People say they know who the gunman is. But no witnesses will talk. No arrests have been made. In Camden, it's a familiar story.

A Nun's Blessings

Sister Helen Cole is known in North Camden as Sister Charles Bronson.

The other day she was walking down York Street with an Our Lady of Guadelupe pendant swinging from her neck, past once-beautiful peaked-roof houses now encased in burglar bars, past men in hooded sweatshirts mouthing "white horse, white horse," past murals of dead boys with R.I.P. painted below their faces in huge snazzy graffiti letters, when she bumped into a neighbor.

"Hey, Terry," she said. "Just doing a tour of the holy ground."

"Sister," the woman replied, "all Camden is going to be holy ground soon."

When somebody is killed, Sister Helen goes to the spot with a bottle of holy water. She lights a candle. She says a prayer. The spot becomes holy ground. She has turned sidewalks, street corners, porches, alleyways, weed-choked fields and even a Toyota Celica into holy ground. Lately, she has been very busy.

She began this work in 1995 when the mother of a missing girl knocked on the convent's door for help. The girl had been raped and murdered. Sister Helen hasn't looked back since.

"I'm not a seeker, an ambulance chaser," she said. "But I enjoy taking away pain. I hold out my hands and tell people, 'Give me your pain, put it in my hands, let it go.' "

She calls it companioning.

Every year on Good Friday, Sister Helen, a Roman Catholic nun, leads a Stations of the Cross procession through North Camden. People act out scenes from Christ's crucifixion and then stand on the street corners and belt out the names of known drug dealers and pray for them.

"I'm not stupid," Sister Helen said. "I'm not going to go up to these guys and confront them. I value my life."

How does she even know their names?

"We coached them in Little League," she said

Her church, Holy Name, has been running sports programs and social services in North Camden for years. It is one of the roughest neighborhoods in the city, and many houses have an unusual architectural feature: the totally fortified front porch, with burglar bars walling off not just windows and doors but the whole front part of the house. The police call them birdcages, and on many days when the streets are thick with drug dealers, it is the law-abiding citizen sitting behind bars.

Sister Helen, 46, lives amid all this in a convent on State Street with four other nuns. They have a Christmas wreath bound to their porch with three chains.

"The addicts," she explained.

The other day, she dropped in at La Dominicana, a corner store, with the daughter of the man who used to run it.

"This is where the lookout stood," the girl said flatly as she opened the door.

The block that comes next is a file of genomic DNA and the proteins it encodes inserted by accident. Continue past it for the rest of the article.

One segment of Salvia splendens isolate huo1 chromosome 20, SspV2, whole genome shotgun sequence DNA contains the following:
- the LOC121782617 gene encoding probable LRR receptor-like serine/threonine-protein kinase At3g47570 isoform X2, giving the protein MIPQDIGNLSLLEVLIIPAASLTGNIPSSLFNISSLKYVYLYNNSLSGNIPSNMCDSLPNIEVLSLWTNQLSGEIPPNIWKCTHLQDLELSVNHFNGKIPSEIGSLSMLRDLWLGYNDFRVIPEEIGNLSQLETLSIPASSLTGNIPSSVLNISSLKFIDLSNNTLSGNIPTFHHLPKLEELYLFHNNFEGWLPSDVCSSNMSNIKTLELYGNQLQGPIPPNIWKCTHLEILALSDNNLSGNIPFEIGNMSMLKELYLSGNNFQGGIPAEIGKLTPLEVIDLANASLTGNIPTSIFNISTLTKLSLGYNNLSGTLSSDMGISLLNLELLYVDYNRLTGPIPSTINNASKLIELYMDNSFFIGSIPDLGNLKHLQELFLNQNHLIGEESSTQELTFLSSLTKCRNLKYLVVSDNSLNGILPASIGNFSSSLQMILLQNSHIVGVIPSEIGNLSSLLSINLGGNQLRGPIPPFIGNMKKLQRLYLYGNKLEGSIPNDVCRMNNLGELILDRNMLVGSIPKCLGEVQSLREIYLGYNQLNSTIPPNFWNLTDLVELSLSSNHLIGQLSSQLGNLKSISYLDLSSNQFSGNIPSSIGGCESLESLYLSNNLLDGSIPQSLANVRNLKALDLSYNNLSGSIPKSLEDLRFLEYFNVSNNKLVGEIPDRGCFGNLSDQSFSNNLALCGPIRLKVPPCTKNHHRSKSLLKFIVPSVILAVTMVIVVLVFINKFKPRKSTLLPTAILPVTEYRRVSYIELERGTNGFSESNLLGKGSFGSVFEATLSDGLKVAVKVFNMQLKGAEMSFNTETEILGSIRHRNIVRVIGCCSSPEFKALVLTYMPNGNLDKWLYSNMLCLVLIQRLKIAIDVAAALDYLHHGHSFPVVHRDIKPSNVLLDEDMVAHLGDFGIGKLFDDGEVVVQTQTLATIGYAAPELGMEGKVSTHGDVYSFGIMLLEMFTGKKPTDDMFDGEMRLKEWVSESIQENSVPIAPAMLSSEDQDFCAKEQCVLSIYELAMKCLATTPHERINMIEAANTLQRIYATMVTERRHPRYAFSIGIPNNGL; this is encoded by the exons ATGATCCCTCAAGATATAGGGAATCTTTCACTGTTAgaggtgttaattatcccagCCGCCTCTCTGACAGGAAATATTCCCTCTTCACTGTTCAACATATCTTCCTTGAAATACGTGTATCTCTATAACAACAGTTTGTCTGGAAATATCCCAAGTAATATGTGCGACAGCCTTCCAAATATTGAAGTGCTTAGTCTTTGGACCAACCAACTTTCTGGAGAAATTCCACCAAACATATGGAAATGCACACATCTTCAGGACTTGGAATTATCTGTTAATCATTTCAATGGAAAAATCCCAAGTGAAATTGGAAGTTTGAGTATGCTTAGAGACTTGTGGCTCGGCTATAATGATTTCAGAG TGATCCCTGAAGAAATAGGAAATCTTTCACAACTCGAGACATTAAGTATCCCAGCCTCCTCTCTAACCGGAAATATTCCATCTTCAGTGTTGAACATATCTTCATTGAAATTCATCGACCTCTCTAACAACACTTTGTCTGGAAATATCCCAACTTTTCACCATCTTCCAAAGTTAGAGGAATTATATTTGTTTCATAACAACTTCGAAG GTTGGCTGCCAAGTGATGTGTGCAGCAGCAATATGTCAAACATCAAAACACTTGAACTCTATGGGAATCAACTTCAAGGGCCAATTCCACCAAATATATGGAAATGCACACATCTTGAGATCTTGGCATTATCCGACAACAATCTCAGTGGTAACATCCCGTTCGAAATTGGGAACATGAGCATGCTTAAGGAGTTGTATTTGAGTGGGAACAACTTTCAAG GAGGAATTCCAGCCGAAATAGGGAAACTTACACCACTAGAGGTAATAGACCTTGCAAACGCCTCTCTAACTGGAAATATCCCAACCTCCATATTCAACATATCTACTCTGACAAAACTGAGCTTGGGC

"This is where the robber was," the girl added as she walked in. "And this is where my father got shot."

"More holy ground," Sister Helen said.

One Man's Vision

At the top of Camden City Hall is a saying chiseled into stone: "In a dream I saw a city invincible."

Walt Whitman, Camden's most famous resident, wrote those words in 1860.

Randy Primas, Camden's revitalization czar, still believes in them.

Mr. Primas steps to his window on the 13th floor of City Hall and looks out across the rooftops. He doesn't see the killing fields of North Camden where Sister Helen lights her candles. He doesn't see the Camden that is. He sees high-rise condos rising up from the waterfront, and new office towers in front of the Philadelphia skyline, and business and people flocking to downtown instead of fleeing in a trail of taillights when the sun goes down. He sees the Camden that will be, something like the Camden that once was.

"You know, Camden used to make everything from a pen to a battleship," Mr. Primas said. "It was a smokestack town. It had hundreds of factories. People had jobs. It worked."

Mr. Primas, 55, was a popular mayor in the 1980's and is among Camden's select few over the past 20 years not to be indicted. Then he moved away to the suburbs and made a lot of money working for a bank.

Two years ago, he came back to perform miracles. So far, it's been slow going.

He was appointed by the state to be Camden's chief operating officer, in charge of the $175 million bailout plan, with veto power over the mayor and the City Council.

Already, he has had to take the City Council to court three times to force it to approve his plans.

His goal is jobs.

"We've got to give these young men on the corners something to do," he said.

He rattled off a list of businesses that had closed since the 1960's - New York Shipyards, the Haddon book bindery, the Campbell soup factory. He remembered summer days when the produce trucks would line up at the factory and the streets would run red - with tomato juice.

He gave statistics of today's Camden: 20 percent of the city is unemployed; per-capita income is $9,815; half of the residents did not finish high school; one out of 20 graduated from college; 46 percent of children live in poverty.

"That $175 million may sound like a lot of money for this place," Mr. Primas went on. "But it's going to take billions."

Drugs and Real Estate